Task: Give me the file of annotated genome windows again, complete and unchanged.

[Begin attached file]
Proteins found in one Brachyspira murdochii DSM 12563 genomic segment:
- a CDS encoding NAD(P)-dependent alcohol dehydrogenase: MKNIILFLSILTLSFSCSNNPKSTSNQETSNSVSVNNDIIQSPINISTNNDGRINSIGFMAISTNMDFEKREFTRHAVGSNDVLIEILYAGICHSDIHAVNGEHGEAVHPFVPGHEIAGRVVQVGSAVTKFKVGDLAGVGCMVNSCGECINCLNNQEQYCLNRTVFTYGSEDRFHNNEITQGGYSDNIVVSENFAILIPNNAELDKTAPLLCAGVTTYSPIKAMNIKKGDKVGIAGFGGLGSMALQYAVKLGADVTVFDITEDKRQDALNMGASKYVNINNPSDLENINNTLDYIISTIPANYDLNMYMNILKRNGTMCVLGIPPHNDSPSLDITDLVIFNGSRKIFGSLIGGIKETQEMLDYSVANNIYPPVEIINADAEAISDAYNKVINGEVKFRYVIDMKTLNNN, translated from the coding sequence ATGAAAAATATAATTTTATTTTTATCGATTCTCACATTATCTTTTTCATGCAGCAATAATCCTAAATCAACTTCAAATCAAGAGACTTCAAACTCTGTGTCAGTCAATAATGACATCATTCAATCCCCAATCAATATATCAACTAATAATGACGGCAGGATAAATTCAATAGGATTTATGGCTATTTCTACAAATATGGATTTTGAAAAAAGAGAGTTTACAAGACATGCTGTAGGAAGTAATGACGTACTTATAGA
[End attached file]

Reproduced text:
Proteins found in one Brachyspira murdochii DSM 12563 genomic segment:
- a CDS encoding NAD(P)-dependent alcohol dehydrogenase: MKNIILFLSILTLSFSCSNNPKSTSNQETSNSVSVNNDIIQSPINISTNNDGRINSIGFMAISTNMDFEKREFTRHAVGSNDVLIEILYAGICHSDIHAVNGEHGEAVHPFVPGHEIAGRVVQVGSAVTKFKVGDLAGVGCMVNSCGECINCLNNQEQYCLNRTVFTYGSEDRFHNNEITQGGYSDNIVVSENFAILIPNNAELDKTAPLLCAGVTTYSPIKAMNIKKGDKVGIAGFGGLGSMALQYAVKLGADVTVFDITEDKRQDALNMGASKYVNINNPSDLENINNTLDYIISTIPANYDLNMYMNILKRNGTMCVLGIPPHNDSPSLDITDLVIFNGSRKIFGSLIGGIKETQEMLDYSVANNIYPPVEIINADAEAISDAYNKVINGEVKFRYVIDMKTLNNN, translated from the coding sequence ATGAAAAATATAATTTTATTTTTATCGATTCTCACATTATCTTTTTCATGCAGCAATAATCCTAAATCAACTTCAAATCAAGAGACTTCAAACTCTGTGTCAGTCAATAATGACATCATTCAATCCCCAATCAATATATCAACTAATAATGACGGCAGGATAAATTCAATAGGATTTATGGCTATTTCTACAAATATGGATTTTGAAAAAAGAGAGTTTACAAGACATGCTGTAGGAAGTAATGACGTACTTATAGA